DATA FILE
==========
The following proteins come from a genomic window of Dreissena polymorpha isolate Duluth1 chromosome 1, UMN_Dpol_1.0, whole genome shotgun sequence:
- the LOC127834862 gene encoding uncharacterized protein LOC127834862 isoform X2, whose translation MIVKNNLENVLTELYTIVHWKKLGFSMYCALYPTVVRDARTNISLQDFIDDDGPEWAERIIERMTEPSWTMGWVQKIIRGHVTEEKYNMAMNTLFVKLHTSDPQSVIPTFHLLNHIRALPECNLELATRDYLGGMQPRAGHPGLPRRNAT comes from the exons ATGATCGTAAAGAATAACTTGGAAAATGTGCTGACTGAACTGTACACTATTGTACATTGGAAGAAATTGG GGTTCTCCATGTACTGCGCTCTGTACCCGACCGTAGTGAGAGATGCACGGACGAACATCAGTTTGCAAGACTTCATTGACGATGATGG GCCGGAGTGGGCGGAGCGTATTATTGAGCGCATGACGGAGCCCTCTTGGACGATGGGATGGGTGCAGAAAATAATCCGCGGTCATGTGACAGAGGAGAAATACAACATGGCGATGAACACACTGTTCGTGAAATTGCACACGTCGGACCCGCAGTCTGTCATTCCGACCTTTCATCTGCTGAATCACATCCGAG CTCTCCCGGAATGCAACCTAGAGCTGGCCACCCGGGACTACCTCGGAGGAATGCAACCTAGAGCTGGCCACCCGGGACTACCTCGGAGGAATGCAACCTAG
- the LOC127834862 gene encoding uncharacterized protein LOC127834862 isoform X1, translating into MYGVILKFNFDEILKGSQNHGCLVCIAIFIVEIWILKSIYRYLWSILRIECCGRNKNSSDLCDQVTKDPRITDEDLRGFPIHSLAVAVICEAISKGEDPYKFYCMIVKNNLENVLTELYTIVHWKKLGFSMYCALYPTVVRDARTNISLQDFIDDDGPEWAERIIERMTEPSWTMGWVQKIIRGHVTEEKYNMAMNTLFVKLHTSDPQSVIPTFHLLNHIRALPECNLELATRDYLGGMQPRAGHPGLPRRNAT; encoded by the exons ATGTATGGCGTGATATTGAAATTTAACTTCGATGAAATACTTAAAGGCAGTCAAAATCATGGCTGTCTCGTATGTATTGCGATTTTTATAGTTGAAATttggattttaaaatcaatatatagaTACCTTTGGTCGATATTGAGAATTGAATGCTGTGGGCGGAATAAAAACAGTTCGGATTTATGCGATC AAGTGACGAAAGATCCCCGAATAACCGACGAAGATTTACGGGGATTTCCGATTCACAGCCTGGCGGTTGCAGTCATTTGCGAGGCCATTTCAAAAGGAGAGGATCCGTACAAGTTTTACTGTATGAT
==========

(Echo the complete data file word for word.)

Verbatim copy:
The following proteins come from a genomic window of Dreissena polymorpha isolate Duluth1 chromosome 1, UMN_Dpol_1.0, whole genome shotgun sequence:
- the LOC127834862 gene encoding uncharacterized protein LOC127834862 isoform X2, whose translation MIVKNNLENVLTELYTIVHWKKLGFSMYCALYPTVVRDARTNISLQDFIDDDGPEWAERIIERMTEPSWTMGWVQKIIRGHVTEEKYNMAMNTLFVKLHTSDPQSVIPTFHLLNHIRALPECNLELATRDYLGGMQPRAGHPGLPRRNAT comes from the exons ATGATCGTAAAGAATAACTTGGAAAATGTGCTGACTGAACTGTACACTATTGTACATTGGAAGAAATTGG GGTTCTCCATGTACTGCGCTCTGTACCCGACCGTAGTGAGAGATGCACGGACGAACATCAGTTTGCAAGACTTCATTGACGATGATGG GCCGGAGTGGGCGGAGCGTATTATTGAGCGCATGACGGAGCCCTCTTGGACGATGGGATGGGTGCAGAAAATAATCCGCGGTCATGTGACAGAGGAGAAATACAACATGGCGATGAACACACTGTTCGTGAAATTGCACACGTCGGACCCGCAGTCTGTCATTCCGACCTTTCATCTGCTGAATCACATCCGAG CTCTCCCGGAATGCAACCTAGAGCTGGCCACCCGGGACTACCTCGGAGGAATGCAACCTAGAGCTGGCCACCCGGGACTACCTCGGAGGAATGCAACCTAG
- the LOC127834862 gene encoding uncharacterized protein LOC127834862 isoform X1, translating into MYGVILKFNFDEILKGSQNHGCLVCIAIFIVEIWILKSIYRYLWSILRIECCGRNKNSSDLCDQVTKDPRITDEDLRGFPIHSLAVAVICEAISKGEDPYKFYCMIVKNNLENVLTELYTIVHWKKLGFSMYCALYPTVVRDARTNISLQDFIDDDGPEWAERIIERMTEPSWTMGWVQKIIRGHVTEEKYNMAMNTLFVKLHTSDPQSVIPTFHLLNHIRALPECNLELATRDYLGGMQPRAGHPGLPRRNAT; encoded by the exons ATGTATGGCGTGATATTGAAATTTAACTTCGATGAAATACTTAAAGGCAGTCAAAATCATGGCTGTCTCGTATGTATTGCGATTTTTATAGTTGAAATttggattttaaaatcaatatatagaTACCTTTGGTCGATATTGAGAATTGAATGCTGTGGGCGGAATAAAAACAGTTCGGATTTATGCGATC AAGTGACGAAAGATCCCCGAATAACCGACGAAGATTTACGGGGATTTCCGATTCACAGCCTGGCGGTTGCAGTCATTTGCGAGGCCATTTCAAAAGGAGAGGATCCGTACAAGTTTTACTGTATGAT